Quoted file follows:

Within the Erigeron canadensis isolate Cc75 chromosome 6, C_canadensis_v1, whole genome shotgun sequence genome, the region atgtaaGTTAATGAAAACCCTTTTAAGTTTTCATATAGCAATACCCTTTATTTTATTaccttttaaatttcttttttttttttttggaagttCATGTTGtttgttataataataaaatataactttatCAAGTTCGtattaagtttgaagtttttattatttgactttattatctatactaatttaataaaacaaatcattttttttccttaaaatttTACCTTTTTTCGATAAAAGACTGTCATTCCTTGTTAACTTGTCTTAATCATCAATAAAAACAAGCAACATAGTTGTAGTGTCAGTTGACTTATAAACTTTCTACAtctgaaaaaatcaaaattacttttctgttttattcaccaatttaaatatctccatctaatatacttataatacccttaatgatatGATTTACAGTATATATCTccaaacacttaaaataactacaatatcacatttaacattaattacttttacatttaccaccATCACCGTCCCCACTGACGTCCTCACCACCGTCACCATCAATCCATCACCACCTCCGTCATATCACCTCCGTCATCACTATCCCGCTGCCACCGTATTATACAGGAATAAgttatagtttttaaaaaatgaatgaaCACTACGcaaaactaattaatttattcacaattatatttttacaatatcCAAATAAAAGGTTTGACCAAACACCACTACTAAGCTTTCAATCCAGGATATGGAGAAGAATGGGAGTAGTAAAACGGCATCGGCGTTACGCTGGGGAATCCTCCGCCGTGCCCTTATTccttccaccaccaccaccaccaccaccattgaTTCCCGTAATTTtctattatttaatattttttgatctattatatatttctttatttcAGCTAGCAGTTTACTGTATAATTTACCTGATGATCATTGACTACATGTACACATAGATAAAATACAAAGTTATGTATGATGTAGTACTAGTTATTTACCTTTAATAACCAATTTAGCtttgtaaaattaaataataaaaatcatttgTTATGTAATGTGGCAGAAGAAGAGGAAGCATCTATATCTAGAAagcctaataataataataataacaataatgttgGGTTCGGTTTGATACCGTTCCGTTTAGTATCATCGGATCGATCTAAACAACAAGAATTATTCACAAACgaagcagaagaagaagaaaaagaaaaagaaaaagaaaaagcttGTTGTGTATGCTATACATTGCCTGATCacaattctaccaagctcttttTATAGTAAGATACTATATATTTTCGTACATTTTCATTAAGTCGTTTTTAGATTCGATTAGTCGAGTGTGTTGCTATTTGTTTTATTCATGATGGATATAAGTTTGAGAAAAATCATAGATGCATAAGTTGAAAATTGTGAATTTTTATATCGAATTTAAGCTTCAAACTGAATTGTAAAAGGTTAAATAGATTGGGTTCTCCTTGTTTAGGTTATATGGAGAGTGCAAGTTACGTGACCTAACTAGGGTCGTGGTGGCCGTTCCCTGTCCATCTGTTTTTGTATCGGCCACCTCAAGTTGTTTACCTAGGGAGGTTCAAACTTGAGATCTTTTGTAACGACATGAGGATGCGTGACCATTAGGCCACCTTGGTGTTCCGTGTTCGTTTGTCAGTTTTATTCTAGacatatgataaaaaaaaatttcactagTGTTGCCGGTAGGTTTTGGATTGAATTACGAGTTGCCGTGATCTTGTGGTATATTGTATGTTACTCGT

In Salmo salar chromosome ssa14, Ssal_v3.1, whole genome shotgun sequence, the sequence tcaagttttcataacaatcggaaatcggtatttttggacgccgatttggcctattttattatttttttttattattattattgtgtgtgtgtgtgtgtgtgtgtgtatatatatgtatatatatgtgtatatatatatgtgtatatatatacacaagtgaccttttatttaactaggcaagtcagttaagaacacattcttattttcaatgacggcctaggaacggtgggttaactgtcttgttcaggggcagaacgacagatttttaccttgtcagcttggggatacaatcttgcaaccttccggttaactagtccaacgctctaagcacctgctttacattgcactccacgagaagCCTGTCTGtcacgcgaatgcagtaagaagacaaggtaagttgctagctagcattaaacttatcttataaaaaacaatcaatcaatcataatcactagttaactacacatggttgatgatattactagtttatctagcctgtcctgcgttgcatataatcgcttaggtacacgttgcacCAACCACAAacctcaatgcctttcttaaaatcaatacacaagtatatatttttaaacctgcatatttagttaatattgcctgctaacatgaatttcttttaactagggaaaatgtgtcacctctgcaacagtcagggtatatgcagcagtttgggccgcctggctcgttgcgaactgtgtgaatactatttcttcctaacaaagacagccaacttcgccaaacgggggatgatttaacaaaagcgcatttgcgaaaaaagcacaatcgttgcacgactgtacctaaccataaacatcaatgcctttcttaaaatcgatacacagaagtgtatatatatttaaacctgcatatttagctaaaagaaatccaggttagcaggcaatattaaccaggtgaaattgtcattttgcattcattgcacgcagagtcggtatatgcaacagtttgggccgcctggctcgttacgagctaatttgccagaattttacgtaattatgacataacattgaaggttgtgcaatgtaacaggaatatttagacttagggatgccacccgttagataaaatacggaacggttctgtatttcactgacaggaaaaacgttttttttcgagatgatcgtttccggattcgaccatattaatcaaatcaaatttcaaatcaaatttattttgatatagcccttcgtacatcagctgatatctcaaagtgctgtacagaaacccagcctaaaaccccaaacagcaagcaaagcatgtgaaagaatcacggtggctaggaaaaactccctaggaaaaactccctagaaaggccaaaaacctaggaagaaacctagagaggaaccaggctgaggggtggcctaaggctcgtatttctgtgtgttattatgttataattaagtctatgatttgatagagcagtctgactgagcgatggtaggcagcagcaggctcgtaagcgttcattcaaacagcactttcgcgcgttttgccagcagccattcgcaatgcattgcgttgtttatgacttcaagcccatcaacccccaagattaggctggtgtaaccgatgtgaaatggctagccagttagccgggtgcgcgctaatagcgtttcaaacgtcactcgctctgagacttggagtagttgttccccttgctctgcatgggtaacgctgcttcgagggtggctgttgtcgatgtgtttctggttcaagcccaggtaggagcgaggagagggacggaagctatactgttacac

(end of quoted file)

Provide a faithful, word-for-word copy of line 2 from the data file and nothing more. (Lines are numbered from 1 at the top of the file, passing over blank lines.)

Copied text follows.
In Salmo salar chromosome ssa14, Ssal_v3.1, whole genome shotgun sequence, the sequence tcaagttttcataacaatcggaaatcggtatttttggacgccgatttggcctattttattatttttttttattattattattgtgtgtgtgtgtgtgtgtgtgtgtatatatatgtatatatatgtgtatatatatatgtgtatatatatacacaagtgaccttttatttaactaggcaagtcagttaagaacacattcttattttcaatgacggcctaggaacggtgggttaactgtcttgttcaggggcagaacgacagatttttaccttgtcagcttggggatacaatcttgcaaccttccggttaactagtccaacgctctaagcacctgctttacattgcactccacgagaagCCTGTCTGtcacgcgaatgcagtaagaagacaaggtaagttgctagctagcattaaacttatcttataaaaaacaatcaatcaatcataatcactagttaactacacatggttgatgatattactagtttatctagcctgtcctgcgttgcatataatcgcttaggtacacgttgcacCAACCACAAacctcaatgcctttcttaaaatcaatacacaagtatatatttttaaacctgcatatttagttaatattgcctgctaacatgaatttcttttaactagggaaaatgtgtcacctctgcaacagtcagggtatatgcagcagtttgggccgcctggctcgttgcgaactgtgtgaatactatttcttcctaacaaagacagccaacttcgccaaacgggggatgatttaacaaaagcgcatttgcgaaaaaagcacaatcgttgcacgactgtacctaaccataaacatcaatgcctttcttaaaatcgatacacagaagtgtatatatatttaaacctgcatatttagctaaaagaaatccaggttagcaggcaatattaaccaggtgaaattgtcattttgcattcattgcacgcagagtcggtatatgcaacagtttgggccgcctggctcgttacgagctaatttgccagaattttacgtaattatgacataacattgaaggttgtgcaatgtaacaggaatatttagacttagggatgccacccgttagataaaatacggaacggttctgtatttcactgacaggaaaaacgttttttttcgagatgatcgtttccggattcgaccatattaatcaaatcaaatttcaaatcaaatttattttgatatagcccttcgtacatcagctgatatctcaaagtgctgtacagaaacccagcctaaaaccccaaacagcaagcaaagcatgtgaaagaatcacggtggctaggaaaaactccctaggaaaaactccctagaaaggccaaaaacctaggaagaaacctagagaggaaccaggctgaggggtggcctaaggctcgtatttctgtgtgttattatgttataattaagtctatgatttgatagagcagtctgactgagcgatggtaggcagcagcaggctcgtaagcgttcattcaaacagcactttcgcgcgttttgccagcagccattcgcaatgcattgcgttgtttatgacttcaagcccatcaacccccaagattaggctggtgtaaccgatgtgaaatggctagccagttagccgggtgcgcgctaatagcgtttcaaacgtcactcgctctgagacttggagtagttgttccccttgctctgcatgggtaacgctgcttcgagggtggctgttgtcgatgtgtttctggttcaagcccaggtaggagcgaggagagggacggaagctatactgttacac